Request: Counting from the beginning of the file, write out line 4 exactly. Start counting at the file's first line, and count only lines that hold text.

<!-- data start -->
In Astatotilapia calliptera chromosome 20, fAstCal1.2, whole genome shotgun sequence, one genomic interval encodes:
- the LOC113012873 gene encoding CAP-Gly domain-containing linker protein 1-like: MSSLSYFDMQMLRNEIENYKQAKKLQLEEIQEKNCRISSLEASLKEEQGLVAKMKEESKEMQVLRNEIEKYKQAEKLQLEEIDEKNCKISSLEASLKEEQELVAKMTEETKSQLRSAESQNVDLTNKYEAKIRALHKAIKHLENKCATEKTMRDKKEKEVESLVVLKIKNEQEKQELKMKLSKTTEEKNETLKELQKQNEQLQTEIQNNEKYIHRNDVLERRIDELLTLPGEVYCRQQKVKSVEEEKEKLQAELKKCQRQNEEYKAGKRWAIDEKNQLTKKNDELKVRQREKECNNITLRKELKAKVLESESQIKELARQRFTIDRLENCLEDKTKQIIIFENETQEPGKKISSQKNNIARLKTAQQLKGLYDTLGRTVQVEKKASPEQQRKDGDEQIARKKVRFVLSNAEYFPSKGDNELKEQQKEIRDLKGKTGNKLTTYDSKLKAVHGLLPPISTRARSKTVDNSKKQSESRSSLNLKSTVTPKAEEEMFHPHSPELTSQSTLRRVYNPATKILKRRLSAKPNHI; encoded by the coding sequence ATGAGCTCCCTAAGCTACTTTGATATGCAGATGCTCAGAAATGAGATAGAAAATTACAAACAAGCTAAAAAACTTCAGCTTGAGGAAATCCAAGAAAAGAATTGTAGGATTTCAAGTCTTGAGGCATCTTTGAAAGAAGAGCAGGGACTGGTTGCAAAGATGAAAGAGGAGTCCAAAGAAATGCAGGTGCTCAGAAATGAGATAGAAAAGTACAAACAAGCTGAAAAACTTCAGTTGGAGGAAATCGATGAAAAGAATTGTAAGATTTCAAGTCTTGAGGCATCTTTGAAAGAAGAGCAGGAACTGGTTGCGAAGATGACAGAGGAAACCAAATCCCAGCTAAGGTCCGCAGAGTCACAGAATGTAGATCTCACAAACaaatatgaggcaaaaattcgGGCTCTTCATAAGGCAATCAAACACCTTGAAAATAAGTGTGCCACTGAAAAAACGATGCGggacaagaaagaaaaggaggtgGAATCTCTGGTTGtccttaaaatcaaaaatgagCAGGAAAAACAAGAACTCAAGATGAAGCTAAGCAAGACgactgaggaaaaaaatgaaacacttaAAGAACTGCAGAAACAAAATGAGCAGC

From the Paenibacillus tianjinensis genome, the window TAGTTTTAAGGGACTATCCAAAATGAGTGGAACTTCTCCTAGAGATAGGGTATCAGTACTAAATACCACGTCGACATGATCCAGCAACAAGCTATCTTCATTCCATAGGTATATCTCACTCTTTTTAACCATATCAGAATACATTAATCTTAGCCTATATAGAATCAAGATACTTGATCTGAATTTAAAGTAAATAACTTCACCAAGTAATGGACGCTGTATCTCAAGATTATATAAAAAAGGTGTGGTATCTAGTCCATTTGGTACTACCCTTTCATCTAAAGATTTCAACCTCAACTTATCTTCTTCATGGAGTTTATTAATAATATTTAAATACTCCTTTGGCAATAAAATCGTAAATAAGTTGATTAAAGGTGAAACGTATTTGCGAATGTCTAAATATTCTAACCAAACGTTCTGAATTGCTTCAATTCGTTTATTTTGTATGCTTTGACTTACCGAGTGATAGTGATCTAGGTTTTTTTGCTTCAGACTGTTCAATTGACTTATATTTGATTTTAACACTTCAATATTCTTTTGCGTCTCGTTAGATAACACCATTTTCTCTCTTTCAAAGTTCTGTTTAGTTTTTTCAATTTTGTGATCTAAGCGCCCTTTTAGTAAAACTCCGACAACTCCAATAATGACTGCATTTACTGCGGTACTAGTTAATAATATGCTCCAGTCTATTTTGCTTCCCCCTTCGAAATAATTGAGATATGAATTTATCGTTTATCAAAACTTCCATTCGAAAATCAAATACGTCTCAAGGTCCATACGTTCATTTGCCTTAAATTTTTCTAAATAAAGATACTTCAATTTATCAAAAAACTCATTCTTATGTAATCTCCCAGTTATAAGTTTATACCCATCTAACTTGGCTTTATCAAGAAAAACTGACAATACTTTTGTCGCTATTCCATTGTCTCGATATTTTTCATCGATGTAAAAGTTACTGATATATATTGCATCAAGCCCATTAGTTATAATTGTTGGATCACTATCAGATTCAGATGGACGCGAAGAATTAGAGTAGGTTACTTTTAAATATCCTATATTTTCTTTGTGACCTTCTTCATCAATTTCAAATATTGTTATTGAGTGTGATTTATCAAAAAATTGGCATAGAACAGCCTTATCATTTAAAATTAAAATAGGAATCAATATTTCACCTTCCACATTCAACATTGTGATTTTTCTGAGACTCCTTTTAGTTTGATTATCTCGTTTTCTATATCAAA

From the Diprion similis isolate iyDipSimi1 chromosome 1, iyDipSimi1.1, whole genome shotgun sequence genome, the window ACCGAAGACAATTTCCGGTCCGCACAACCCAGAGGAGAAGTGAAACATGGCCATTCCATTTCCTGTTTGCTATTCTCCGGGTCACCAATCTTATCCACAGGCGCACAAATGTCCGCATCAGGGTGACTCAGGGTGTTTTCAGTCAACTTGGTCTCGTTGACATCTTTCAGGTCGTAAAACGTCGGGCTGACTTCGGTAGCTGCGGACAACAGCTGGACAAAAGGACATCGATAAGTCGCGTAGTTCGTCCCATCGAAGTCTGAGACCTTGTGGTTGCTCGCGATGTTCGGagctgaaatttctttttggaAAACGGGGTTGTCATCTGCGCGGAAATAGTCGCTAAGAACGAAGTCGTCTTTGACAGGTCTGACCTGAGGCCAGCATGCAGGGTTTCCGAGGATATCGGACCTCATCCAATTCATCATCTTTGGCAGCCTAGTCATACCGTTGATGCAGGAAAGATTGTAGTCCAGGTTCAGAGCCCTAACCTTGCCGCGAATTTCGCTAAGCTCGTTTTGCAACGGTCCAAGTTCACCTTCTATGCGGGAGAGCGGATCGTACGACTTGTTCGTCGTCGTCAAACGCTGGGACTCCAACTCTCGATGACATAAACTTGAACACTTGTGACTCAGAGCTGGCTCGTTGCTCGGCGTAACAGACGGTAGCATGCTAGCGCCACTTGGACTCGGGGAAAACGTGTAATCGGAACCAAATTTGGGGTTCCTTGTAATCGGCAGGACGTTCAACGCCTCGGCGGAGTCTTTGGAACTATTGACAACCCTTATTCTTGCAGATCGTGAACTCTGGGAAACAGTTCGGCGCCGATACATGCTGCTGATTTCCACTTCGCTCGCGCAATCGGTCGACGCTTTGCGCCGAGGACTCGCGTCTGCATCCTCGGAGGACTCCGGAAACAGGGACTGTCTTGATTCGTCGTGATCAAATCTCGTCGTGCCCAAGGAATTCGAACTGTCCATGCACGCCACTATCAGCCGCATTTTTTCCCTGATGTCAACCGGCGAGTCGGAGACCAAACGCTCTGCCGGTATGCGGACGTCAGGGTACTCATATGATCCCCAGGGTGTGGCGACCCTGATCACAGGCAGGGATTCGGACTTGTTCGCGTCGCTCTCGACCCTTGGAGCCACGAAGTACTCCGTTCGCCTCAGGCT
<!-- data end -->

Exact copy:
From the Diprion similis isolate iyDipSimi1 chromosome 1, iyDipSimi1.1, whole genome shotgun sequence genome, the window ACCGAAGACAATTTCCGGTCCGCACAACCCAGAGGAGAAGTGAAACATGGCCATTCCATTTCCTGTTTGCTATTCTCCGGGTCACCAATCTTATCCACAGGCGCACAAATGTCCGCATCAGGGTGACTCAGGGTGTTTTCAGTCAACTTGGTCTCGTTGACATCTTTCAGGTCGTAAAACGTCGGGCTGACTTCGGTAGCTGCGGACAACAGCTGGACAAAAGGACATCGATAAGTCGCGTAGTTCGTCCCATCGAAGTCTGAGACCTTGTGGTTGCTCGCGATGTTCGGagctgaaatttctttttggaAAACGGGGTTGTCATCTGCGCGGAAATAGTCGCTAAGAACGAAGTCGTCTTTGACAGGTCTGACCTGAGGCCAGCATGCAGGGTTTCCGAGGATATCGGACCTCATCCAATTCATCATCTTTGGCAGCCTAGTCATACCGTTGATGCAGGAAAGATTGTAGTCCAGGTTCAGAGCCCTAACCTTGCCGCGAATTTCGCTAAGCTCGTTTTGCAACGGTCCAAGTTCACCTTCTATGCGGGAGAGCGGATCGTACGACTTGTTCGTCGTCGTCAAACGCTGGGACTCCAACTCTCGATGACATAAACTTGAACACTTGTGACTCAGAGCTGGCTCGTTGCTCGGCGTAACAGACGGTAGCATGCTAGCGCCACTTGGACTCGGGGAAAACGTGTAATCGGAACCAAATTTGGGGTTCCTTGTAATCGGCAGGACGTTCAACGCCTCGGCGGAGTCTTTGGAACTATTGACAACCCTTATTCTTGCAGATCGTGAACTCTGGGAAACAGTTCGGCGCCGATACATGCTGCTGATTTCCACTTCGCTCGCGCAATCGGTCGACGCTTTGCGCCGAGGACTCGCGTCTGCATCCTCGGAGGACTCCGGAAACAGGGACTGTCTTGATTCGTCGTGATCAAATCTCGTCGTGCCCAAGGAATTCGAACTGTCCATGCACGCCACTATCAGCCGCATTTTTTCCCTGATGTCAACCGGCGAGTCGGAGACCAAACGCTCTGCCGGTATGCGGACGTCAGGGTACTCATATGATCCCCAGGGTGTGGCGACCCTGATCACAGGCAGGGATTCGGACTTGTTCGCGTCGCTCTCGACCCTTGGAGCCACGAAGTACTCCGTTCGCCTCAGGCT